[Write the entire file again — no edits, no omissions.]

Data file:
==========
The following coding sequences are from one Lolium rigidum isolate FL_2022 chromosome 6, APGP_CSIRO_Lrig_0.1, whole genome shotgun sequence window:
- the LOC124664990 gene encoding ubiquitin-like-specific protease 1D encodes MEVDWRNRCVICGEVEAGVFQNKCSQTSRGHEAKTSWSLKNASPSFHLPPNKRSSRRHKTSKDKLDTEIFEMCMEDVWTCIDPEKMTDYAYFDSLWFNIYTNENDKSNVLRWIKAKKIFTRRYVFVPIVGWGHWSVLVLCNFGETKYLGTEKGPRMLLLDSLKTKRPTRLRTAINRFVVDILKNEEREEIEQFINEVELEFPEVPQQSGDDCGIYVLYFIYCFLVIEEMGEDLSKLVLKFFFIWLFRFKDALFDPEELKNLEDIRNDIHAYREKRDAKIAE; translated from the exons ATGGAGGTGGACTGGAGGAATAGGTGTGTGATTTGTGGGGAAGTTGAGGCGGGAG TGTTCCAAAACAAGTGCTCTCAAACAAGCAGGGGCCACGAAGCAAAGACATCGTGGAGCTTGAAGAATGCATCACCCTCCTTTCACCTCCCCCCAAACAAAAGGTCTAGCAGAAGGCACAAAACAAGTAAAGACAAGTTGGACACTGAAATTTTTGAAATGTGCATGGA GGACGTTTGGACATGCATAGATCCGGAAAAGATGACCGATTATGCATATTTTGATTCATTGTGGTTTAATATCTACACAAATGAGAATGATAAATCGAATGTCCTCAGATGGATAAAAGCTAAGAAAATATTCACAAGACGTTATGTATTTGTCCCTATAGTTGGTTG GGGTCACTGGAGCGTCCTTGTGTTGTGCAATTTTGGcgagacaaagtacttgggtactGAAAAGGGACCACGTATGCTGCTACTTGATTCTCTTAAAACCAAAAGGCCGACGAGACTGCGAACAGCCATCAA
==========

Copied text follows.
The following coding sequences are from one Lolium rigidum isolate FL_2022 chromosome 6, APGP_CSIRO_Lrig_0.1, whole genome shotgun sequence window:
- the LOC124664990 gene encoding ubiquitin-like-specific protease 1D encodes MEVDWRNRCVICGEVEAGVFQNKCSQTSRGHEAKTSWSLKNASPSFHLPPNKRSSRRHKTSKDKLDTEIFEMCMEDVWTCIDPEKMTDYAYFDSLWFNIYTNENDKSNVLRWIKAKKIFTRRYVFVPIVGWGHWSVLVLCNFGETKYLGTEKGPRMLLLDSLKTKRPTRLRTAINRFVVDILKNEEREEIEQFINEVELEFPEVPQQSGDDCGIYVLYFIYCFLVIEEMGEDLSKLVLKFFFIWLFRFKDALFDPEELKNLEDIRNDIHAYREKRDAKIAE; translated from the exons ATGGAGGTGGACTGGAGGAATAGGTGTGTGATTTGTGGGGAAGTTGAGGCGGGAG TGTTCCAAAACAAGTGCTCTCAAACAAGCAGGGGCCACGAAGCAAAGACATCGTGGAGCTTGAAGAATGCATCACCCTCCTTTCACCTCCCCCCAAACAAAAGGTCTAGCAGAAGGCACAAAACAAGTAAAGACAAGTTGGACACTGAAATTTTTGAAATGTGCATGGA GGACGTTTGGACATGCATAGATCCGGAAAAGATGACCGATTATGCATATTTTGATTCATTGTGGTTTAATATCTACACAAATGAGAATGATAAATCGAATGTCCTCAGATGGATAAAAGCTAAGAAAATATTCACAAGACGTTATGTATTTGTCCCTATAGTTGGTTG GGGTCACTGGAGCGTCCTTGTGTTGTGCAATTTTGGcgagacaaagtacttgggtactGAAAAGGGACCACGTATGCTGCTACTTGATTCTCTTAAAACCAAAAGGCCGACGAGACTGCGAACAGCCATCAA